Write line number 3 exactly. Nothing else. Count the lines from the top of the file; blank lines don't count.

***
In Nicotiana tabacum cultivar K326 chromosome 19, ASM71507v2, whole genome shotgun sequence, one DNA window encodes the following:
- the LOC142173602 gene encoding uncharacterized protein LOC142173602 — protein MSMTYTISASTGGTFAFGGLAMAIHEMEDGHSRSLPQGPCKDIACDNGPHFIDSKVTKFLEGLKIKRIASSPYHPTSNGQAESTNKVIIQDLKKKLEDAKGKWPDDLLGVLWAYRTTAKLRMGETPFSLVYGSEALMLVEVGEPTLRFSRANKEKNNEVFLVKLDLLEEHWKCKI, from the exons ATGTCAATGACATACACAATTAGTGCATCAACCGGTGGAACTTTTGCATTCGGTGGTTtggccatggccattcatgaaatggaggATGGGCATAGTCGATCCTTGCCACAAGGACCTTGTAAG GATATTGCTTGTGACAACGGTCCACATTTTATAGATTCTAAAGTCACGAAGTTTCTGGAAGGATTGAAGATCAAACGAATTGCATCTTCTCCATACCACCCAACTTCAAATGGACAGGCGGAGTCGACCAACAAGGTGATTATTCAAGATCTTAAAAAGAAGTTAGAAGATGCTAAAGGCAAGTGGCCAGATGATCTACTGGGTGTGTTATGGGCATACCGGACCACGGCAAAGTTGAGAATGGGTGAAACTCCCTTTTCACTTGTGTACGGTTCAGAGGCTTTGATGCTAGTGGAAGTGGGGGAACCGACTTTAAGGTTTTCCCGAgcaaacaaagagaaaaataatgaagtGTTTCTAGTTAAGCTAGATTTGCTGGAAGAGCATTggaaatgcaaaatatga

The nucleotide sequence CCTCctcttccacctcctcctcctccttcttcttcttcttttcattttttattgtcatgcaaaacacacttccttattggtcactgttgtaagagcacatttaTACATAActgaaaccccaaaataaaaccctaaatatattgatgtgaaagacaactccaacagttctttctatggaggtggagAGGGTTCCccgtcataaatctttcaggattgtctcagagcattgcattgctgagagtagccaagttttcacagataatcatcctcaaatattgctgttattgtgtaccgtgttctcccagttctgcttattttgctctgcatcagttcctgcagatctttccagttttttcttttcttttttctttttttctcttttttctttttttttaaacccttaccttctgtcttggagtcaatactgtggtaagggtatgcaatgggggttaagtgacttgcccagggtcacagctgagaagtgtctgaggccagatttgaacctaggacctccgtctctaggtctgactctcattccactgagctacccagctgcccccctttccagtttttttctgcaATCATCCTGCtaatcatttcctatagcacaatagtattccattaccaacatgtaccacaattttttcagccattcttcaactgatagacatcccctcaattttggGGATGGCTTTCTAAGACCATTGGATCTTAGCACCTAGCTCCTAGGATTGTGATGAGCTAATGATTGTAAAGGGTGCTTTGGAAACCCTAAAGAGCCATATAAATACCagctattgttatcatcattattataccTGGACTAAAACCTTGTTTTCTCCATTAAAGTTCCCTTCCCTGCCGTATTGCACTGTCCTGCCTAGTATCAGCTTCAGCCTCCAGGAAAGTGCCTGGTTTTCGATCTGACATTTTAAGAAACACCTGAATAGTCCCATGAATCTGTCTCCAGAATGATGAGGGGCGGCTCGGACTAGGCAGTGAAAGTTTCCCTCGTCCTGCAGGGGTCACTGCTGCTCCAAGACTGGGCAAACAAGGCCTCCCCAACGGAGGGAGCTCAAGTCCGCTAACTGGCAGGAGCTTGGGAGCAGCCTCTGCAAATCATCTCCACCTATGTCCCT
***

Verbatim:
The nucleotide sequence CCTCctcttccacctcctcctcctccttcttcttcttcttttcattttttattgtcatgcaaaacacacttccttattggtcactgttgtaagagcacatttaTACATAActgaaaccccaaaataaaaccctaaatatattgatgtgaaagacaactccaacagttctttctatggaggtggagAGGGTTCCccgtcataaatctttcaggattgtctcagagcattgcattgctgagagtagccaagttttcacagataatcatcctcaaatattgctgttattgtgtaccgtgttctcccagttctgcttattttgctctgcatcagttcctgcagatctttccagttttttcttttcttttttctttttttctcttttttctttttttttaaacccttaccttctgtcttggagtcaatactgtggtaagggtatgcaatgggggttaagtgacttgcccagggtcacagctgagaagtgtctgaggccagatttgaacctaggacctccgtctctaggtctgactctcattccactgagctacccagctgcccccctttccagtttttttctgcaATCATCCTGCtaatcatttcctatagcacaatagtattccattaccaacatgtaccacaattttttcagccattcttcaactgatagacatcccctcaattttggGGATGGCTTTCTAAGACCATTGGATCTTAGCACCTAGCTCCTAGGATTGTGATGAGCTAATGATTGTAAAGGGTGCTTTGGAAACCCTAAAGAGCCATATAAATACCagctattgttatcatcattattataccTGGACTAAAACCTTGTTTTCTCCATTAAAGTTCCCTTCCCTGCCGTATTGCACTGTCCTGCCTAGTATCAGCTTCAGCCTCCAGGAAAGTGCCTGGTTTTCGATCTGACATTTTAAGAAACACCTGAATAGTCCCATGAATCTGTCTCCAGAATGATGAGGGGCGGCTCGGACTAGGCAGTGAAAGTTTCCCTCGTCCTGCAGGGGTCACTGCTGCTCCAAGACTGGGCAAACAAGGCCTCCCCAACGGAGGGAGCTCAAGTCCGCTAACTGGCAGGAGCTTGGGAGCAGCCTCTGCAAATCATCTCCACCTATGTCCCT